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A More Extended History of the Globe

Globes in the 16th Century

hunt lenoxIn our last blog post, we outlined a general history of the globe, from before people knew that the world was round to the present day. However, globe making itself was a preoccupation that really hit its stride in the 16th century. The Americas were still a very recent discovery at the beginning of the century, and much of world remained undiscovered and mysterious. The first globe that still exists from this era is the previously mentioned Erdapfel model from 1492. However, the Hunt-Lenox Globe, from 1510 (pictured left), is thought to be the second oldest remaining globe to contain the recently discovered New World. The globe is also one of the few historical maps to feature the phrase "HC SVNT DRACONES," which is Latin for "Here are dragons." Recently, a globe made from an ostrich egg and dating from around 1504 may be an even older globe than Hunt-Lenox, which also contains the New World. Other notable globes from the century include one by the famous cartographer Gerard Mercator from 1541, which features rhumb lines, enabling them to have a navigational appeal. However, it was also common around this time for globes to be given as gifts among world leaders, symbolizing power.

 

Pocket Globes in the 17th Century

pocket globeGlobes remained mostly decorative in this century. Small, pocket sized globes, which were introduced in 1673, became symbols of wealth among gentleman in England around this time, and continued throughout the 1700's (pictured right). Still, as the world's geography came more and more into focus, it became a priority amongst globe makers to keep them accurate. They were not yet used for purely navigational purposes, but there was a sense, amongst cartographers, that accuracy must be the highest priority in these spherical wonders. A person of this era who owned a globe would show to his peers that he is keeping abreast of cutting edge discoveries around the world with a pocket globe. As new information came flooding in about the planet's geography during this time, the true gentleman, with the more recent globe, would contain the most up-to-date view of the world as possible. This is why the attractive pocket globes came into fashion amongst the upper class. As such, globe makers strove to bring their curious objects to new markets.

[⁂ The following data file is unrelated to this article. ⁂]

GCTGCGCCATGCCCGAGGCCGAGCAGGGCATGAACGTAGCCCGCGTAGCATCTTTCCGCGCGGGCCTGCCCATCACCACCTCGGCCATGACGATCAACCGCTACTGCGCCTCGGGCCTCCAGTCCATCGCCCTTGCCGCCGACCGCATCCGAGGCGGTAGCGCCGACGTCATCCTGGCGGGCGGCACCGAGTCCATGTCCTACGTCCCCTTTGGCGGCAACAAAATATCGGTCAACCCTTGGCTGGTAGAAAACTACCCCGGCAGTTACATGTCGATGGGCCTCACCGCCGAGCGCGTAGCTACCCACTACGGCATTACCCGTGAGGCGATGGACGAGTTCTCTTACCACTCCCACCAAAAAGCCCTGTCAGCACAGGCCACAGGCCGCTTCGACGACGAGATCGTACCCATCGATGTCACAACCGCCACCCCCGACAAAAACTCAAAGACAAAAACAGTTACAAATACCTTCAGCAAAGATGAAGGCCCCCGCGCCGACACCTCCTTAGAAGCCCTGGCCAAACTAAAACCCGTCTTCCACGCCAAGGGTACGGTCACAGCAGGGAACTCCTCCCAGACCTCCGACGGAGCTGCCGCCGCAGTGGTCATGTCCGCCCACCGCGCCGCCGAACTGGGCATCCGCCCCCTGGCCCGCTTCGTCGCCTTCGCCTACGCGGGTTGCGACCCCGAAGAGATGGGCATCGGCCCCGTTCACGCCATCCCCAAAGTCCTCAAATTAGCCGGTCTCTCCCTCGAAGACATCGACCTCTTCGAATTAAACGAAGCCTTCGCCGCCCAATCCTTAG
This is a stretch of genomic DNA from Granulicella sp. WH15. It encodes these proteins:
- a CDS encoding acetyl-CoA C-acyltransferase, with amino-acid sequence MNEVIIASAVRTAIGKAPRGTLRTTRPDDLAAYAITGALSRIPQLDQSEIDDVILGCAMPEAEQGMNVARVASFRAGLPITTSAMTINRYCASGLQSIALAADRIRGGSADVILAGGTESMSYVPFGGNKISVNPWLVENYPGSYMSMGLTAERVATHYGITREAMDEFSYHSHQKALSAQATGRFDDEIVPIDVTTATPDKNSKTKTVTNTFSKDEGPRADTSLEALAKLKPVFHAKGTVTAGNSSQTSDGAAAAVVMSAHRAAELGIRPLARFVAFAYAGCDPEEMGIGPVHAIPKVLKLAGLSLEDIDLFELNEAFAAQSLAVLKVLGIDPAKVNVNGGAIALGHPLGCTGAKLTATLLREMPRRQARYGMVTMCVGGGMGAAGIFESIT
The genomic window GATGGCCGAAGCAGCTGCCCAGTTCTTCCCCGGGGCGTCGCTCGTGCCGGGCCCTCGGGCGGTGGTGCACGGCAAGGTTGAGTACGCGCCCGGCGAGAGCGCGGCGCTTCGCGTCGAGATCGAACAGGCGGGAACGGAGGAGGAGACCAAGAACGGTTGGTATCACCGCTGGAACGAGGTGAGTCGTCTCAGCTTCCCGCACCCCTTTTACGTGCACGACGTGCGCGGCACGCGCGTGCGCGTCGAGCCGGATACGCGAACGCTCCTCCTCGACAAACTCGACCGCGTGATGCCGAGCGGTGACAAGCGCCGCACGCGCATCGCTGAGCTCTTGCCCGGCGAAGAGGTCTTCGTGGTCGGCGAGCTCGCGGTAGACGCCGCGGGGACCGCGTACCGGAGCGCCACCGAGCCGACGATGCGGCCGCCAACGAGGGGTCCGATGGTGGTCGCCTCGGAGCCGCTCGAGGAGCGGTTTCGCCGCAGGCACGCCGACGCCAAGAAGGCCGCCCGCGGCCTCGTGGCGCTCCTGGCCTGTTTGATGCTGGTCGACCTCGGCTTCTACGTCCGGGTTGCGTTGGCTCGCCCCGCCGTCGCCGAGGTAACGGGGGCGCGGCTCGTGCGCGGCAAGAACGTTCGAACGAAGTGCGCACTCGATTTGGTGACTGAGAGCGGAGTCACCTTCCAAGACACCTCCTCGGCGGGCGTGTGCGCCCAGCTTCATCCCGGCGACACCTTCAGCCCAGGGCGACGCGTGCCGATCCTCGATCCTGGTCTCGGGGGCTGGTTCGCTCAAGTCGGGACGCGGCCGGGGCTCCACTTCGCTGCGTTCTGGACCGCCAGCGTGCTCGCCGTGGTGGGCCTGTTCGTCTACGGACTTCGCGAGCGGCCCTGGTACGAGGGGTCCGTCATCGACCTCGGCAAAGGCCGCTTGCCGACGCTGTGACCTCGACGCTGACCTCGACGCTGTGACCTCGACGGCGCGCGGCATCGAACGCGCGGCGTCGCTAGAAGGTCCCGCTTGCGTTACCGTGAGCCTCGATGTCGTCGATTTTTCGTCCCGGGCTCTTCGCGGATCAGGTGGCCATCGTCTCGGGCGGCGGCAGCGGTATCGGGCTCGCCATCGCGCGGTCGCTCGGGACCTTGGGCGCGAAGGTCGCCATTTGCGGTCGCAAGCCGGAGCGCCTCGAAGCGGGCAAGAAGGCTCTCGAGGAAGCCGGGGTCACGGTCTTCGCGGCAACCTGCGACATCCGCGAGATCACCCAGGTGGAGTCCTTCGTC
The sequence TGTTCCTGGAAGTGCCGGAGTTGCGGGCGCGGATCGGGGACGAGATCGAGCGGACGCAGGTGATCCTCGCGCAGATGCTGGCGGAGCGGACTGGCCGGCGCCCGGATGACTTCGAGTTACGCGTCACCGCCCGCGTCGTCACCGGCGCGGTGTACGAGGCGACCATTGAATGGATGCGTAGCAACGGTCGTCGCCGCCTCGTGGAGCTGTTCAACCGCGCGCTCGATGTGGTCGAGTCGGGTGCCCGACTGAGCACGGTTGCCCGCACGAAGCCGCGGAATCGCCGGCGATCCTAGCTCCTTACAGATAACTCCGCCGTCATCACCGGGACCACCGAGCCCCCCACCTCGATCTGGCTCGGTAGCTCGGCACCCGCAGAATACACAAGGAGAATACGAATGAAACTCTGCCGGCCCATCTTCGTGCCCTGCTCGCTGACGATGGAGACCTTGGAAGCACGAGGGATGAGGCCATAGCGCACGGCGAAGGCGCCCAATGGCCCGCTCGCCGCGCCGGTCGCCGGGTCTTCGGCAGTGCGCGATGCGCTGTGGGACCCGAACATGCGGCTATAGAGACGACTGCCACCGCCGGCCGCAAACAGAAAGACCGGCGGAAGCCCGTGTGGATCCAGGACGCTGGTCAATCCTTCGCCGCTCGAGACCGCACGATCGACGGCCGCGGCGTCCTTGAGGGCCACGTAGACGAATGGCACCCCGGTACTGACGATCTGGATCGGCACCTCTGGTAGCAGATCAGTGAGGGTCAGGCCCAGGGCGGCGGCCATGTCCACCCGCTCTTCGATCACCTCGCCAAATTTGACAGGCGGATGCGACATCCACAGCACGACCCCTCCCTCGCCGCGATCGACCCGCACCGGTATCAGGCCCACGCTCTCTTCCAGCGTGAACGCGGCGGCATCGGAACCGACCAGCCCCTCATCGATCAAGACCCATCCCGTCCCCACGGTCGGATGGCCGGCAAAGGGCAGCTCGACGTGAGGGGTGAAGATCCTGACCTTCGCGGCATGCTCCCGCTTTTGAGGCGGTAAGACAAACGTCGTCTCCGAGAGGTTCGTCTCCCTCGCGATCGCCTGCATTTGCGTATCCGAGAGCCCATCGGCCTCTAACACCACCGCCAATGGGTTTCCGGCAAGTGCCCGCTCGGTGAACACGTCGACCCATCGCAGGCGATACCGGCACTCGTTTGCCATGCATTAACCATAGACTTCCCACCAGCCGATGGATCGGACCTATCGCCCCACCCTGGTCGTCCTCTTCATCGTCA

The 18th & 19th Century Globes

3d globeThe 18th century saw a rebirth in sea exploration. In 1707, four English Royal Navy Ships sunk off of the coast of the Isles of Scilly as a result of navigational mistakes. The British Government then created the Commissioners for the Discovery of the Longitude at Sea, offering monetary rewards for anybody who could invent the most precise way to find longitude. As a result, a second era of exploration commenced, leading to many groundbreaking discoveries. New insights, including the Pacific Islands and New Caledonia, began to appear on globes during this time, along with the peninsula of California, which was often shown as an island in many maps and globes in the beginning of the 18th century. However, by the 19th century, globes started to be used for more general educational purposes. Rather than simply being a household curiosity of the wealthy or a pocket sized status symbol for the gentleman, globes started to be used by parents and educators to teach children geography. While globes were previously used by aspiring navigators and astronomers, kids now took an interest in these objects, which helped them learn the general makeup of the earth's landmasses. One way that globes tried to engage students is in the "dissected globe" (pictured on the left), which was an interactive way for children to engage with geography. Stay tuned for our next entry on the history of globes in the 20th century!

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